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  • Writer's pictureArchuleta A. Chisolm

You Have More In Common With Brittney Griner Than You Think

In 2017, Serena Williams gave birth to her daughter Olympia. Although she complained of pain, doctors did not believe her. The most famous woman athlete in the world was suffering from blood clots in her lungs, but it would be hours before doctors agreed to do a CAT scan and then rush to resolve the clotting before it reached her heart. Despite all her prestige, accomplishments and celebrity, she was at the mercy of a medical system that doesn't believe Black women.

We can say the same for WNBA basketball player Brittney Griner, who has been sitting in a Russian prison for over five months now for carrying cannabis oil in her luggage - which she says was an accident. A two-time Olympic gold medalist, pled guilty to drug charges which could keep her imprisoned for up to 10 years.

We cannot be remiss in understanding how different this would be if she were Tom Brady. Taking it even further, if she were not gay; a gay Black woman; a gay, Black woman athlete during a wartime situation.

What’s more disturbing is her sole reason for even being in Russia - the gender pay gap. In 2019, nearly half of the WNBA played overseas during the off-season, because they don't get paid enough money here at home. Brittney Griner earned about $1 million annually playing in Russia, while in her last season with the Phoenix Mercury, she made just over $200,000. The average WNBA salary is only $100,000 - while the average NBA salary is over $7 million.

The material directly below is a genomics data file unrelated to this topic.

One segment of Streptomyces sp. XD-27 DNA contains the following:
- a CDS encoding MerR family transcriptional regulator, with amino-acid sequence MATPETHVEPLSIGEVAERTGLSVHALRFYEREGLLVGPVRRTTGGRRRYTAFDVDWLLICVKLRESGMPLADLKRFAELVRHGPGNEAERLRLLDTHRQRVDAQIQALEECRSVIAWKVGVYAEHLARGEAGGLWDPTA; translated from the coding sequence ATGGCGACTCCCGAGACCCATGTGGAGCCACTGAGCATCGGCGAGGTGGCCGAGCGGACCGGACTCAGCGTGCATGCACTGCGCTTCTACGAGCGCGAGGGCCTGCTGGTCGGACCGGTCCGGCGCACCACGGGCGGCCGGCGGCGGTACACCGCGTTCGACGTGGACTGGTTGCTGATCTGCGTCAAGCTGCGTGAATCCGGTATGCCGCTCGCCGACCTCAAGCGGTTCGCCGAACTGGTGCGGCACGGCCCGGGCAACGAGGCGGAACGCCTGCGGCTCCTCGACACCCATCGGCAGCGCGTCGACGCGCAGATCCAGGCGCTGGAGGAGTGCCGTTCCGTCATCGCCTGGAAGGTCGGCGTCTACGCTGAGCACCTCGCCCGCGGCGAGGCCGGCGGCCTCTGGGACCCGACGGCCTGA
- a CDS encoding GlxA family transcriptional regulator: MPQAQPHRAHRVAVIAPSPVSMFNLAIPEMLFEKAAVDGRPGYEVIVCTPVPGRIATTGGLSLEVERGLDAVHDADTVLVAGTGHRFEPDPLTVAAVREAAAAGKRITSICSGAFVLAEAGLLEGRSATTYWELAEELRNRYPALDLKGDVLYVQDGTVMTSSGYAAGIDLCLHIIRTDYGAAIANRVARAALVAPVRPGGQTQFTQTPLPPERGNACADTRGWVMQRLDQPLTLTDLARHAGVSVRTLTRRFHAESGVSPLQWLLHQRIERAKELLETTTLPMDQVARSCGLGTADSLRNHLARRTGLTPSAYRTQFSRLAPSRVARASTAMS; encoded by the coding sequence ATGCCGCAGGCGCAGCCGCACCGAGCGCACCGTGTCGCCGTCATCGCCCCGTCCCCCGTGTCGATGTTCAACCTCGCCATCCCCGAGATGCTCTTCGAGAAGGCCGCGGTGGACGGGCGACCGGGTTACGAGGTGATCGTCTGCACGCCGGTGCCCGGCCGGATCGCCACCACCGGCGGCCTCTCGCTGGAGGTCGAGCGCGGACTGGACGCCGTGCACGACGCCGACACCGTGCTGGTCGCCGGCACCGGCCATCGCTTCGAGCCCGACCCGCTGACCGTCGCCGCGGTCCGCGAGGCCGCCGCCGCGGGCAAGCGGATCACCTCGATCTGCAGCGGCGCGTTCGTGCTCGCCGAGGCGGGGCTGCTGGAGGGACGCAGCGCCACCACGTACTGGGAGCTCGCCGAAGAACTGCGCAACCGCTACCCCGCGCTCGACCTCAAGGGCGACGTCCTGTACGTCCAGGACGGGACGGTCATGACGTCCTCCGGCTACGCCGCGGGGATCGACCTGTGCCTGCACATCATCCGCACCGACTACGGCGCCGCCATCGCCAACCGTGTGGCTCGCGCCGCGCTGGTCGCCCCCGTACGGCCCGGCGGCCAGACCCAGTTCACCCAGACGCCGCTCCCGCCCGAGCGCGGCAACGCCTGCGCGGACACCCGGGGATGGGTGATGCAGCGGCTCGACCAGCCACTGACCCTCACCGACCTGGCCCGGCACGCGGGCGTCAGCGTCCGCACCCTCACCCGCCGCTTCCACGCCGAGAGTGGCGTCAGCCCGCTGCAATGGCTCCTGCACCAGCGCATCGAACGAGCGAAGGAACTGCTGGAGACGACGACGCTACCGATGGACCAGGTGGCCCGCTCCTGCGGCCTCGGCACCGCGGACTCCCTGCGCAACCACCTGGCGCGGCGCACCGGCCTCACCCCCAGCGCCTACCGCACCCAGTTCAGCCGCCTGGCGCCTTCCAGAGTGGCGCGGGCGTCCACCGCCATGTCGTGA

Black women are conditioned to having to fight to get more. Some may ask why she couldn’t be satisfied with the six-figures she had, while there’s people out here barely making ends meet. The real question is why should Black women have to settle for what they’re given? The woman who’s barely making it wants more, and why shouldn’t Brittney?

Let's be clear - Black women are not taken seriously. Not in healthcare, in sports, in the boardroom, in academia, and no one is looking for us when we go missing. In Brittney Griner’s case, is the U.S. doing everything they can to bring her home? Brittney’s wife, Cherelle Griner, says no: “I’m frustrated that 140 days have passed since my wife has been able to speak to me, to our family and our friends.” Griner said at a rally for her wife in Los Angeles. “I’m frustrated that my wife is not going to get justice.”

The truth is, America fails Black women in so many ways. It hasn’t figured out yet that when Black women thrive, everyone thrives. When Black women speak, we all benefit from the action behind it.

So it’s fitting that the most avid supporters of Brittney Griner are other Black women. This is what we do - we rally together and get things done, because usually we are all we've got. The hope and prayer here is that Brittney comes home sooner than later.


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